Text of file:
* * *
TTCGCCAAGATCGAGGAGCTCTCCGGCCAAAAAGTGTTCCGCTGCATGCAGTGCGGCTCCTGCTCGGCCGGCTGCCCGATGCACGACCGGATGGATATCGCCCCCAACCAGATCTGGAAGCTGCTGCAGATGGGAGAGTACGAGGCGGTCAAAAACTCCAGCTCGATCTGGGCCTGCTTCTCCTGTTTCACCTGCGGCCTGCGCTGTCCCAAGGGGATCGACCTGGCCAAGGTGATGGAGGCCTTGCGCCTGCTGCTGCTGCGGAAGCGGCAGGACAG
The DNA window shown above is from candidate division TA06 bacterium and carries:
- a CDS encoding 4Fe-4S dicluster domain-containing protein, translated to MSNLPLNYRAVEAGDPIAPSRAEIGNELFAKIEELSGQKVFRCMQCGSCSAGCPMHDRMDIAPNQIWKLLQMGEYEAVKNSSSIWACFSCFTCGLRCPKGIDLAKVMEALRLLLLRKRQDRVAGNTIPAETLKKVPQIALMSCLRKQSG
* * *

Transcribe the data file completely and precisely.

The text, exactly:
TTCGCCAAGATCGAGGAGCTCTCCGGCCAAAAAGTGTTCCGCTGCATGCAGTGCGGCTCCTGCTCGGCCGGCTGCCCGATGCACGACCGGATGGATATCGCCCCCAACCAGATCTGGAAGCTGCTGCAGATGGGAGAGTACGAGGCGGTCAAAAACTCCAGCTCGATCTGGGCCTGCTTCTCCTGTTTCACCTGCGGCCTGCGCTGTCCCAAGGGGATCGACCTGGCCAAGGTGATGGAGGCCTTGCGCCTGCTGCTGCTGCGGAAGCGGCAGGACAG
The DNA window shown above is from candidate division TA06 bacterium and carries:
- a CDS encoding 4Fe-4S dicluster domain-containing protein, translated to MSNLPLNYRAVEAGDPIAPSRAEIGNELFAKIEELSGQKVFRCMQCGSCSAGCPMHDRMDIAPNQIWKLLQMGEYEAVKNSSSIWACFSCFTCGLRCPKGIDLAKVMEALRLLLLRKRQDRVAGNTIPAETLKKVPQIALMSCLRKQSG